You bought into your first home a few years ago and you couldn’t be happier. Then, you’re listening to the news one day on your way home from work and hear interest rates are at the lowest level they’ve been in the last five years. With your loan fresh in your mind, you check your mortgage agreement and find rates have indeed dropped since you got your loan.
It’s time to consider the pros and cons of refinancing.
Interest rate reduction
If your mortgage is relatively young, getting into a new mortgage with a lower interest rate could save you money. Given the dollar amounts mortgages typically entail, along with the length of time they generally run, a reduction of two percent could mean huge savings. For example, if you have a $250,000 mortgage at six percent and you can get it reduced to four percent, you’ll save nearly $300 per month.
Going from adjustable to fixed
Adjustable rate mortgages come with lower introductory interest rates, because the bank is counting on interest rates to rise over time—and along with them, the amount of money you’ll pay for the loan.
In essence, you’re betting interest rates will stay low and banks are betting they’ll increase. Since you’re talking about a period of 15 to 30 years, the odds are in favor of the bank.
However, if interest rates drop significantly after you take that adjustable, and you can refinance into a fixed at the same (or better still) a lower rate, you’ll make out huge in the long run.
Access your equity
As time goes on, property values tend to rise, and you’ll pay your mortgage down. Eventually, you’ll hit a point at which your home is worth more than you owe. The difference between the property’s value and your outstanding balance is your equity.
Refinancing could give you access to that money, which you can then use to pay off other debts, fix up your home, invest in a rental property or any number of things. If you’re having trouble clearing up credit card debt, refinancing to pay off them off might be a good idea too.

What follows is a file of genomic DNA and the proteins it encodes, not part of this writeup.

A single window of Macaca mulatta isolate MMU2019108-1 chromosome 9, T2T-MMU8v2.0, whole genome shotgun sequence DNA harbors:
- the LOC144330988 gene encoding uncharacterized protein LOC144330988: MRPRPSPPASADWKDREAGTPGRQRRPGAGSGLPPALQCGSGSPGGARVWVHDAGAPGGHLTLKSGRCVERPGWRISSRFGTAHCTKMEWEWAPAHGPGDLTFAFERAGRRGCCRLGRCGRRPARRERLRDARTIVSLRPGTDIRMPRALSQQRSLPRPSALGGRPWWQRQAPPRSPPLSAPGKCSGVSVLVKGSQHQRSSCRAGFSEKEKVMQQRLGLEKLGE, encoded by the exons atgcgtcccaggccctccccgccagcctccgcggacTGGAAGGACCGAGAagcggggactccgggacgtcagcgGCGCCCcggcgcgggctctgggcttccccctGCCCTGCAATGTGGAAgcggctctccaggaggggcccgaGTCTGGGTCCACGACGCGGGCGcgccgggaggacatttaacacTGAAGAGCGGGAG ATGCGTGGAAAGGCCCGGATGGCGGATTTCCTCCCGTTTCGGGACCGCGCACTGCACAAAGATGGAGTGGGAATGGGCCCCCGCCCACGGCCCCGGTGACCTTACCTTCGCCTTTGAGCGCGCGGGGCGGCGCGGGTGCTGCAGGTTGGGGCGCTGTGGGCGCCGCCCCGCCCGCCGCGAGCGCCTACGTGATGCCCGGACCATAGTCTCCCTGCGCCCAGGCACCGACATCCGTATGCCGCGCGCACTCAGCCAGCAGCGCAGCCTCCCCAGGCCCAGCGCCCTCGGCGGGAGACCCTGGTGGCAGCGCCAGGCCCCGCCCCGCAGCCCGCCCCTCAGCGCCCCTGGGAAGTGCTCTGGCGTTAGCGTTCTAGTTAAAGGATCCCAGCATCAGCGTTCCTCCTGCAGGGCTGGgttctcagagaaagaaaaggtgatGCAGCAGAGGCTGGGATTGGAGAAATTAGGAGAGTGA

Still, all of the above can safely fall into the “Pros” column.
Resetting the clock
Let’s take a moment to understand how repaying a mortgage works. It’s front-loaded. In the early years of your mortgage the vast majority of your payments go to satisfy the interest on the loan. In other words, the bank takes its interest payments first.
If you check it out, even after you’ve made your twelfth payment, your principal amount will be barely reduced. As you progress further into the term of the loan, more of your monthly payment goes to reducing the principal amount of the loan.
However, refinancing counts as a new loan, which sets you back to square one. If you’ve reached the point at which the majority of your monthly payment is going to principal, refinancing might not make sense. You’ll be that much farther away from paying off the loan—and you’ll start making interest payments all over again.
Basically, you’ll be borrowing your own money and paying the bank interest to loan it to you. Like so many things financial institutions do, what looks good for you is even better for them.
While this is the most significant con you’ll encounter when considering a refinance, you’ll also pay closing costs, loan origination fees, appraisal fees and processing fees. As you’re considering the pros and cons of refinancing, take all of the numbers into consideration to be sure what looks like a good deal now will be a good deal in the long run. Focusing on the short term is a surefire way to come up on the losing end of a refinancing deal.
(Featured image by William Potter via Shutterstock)
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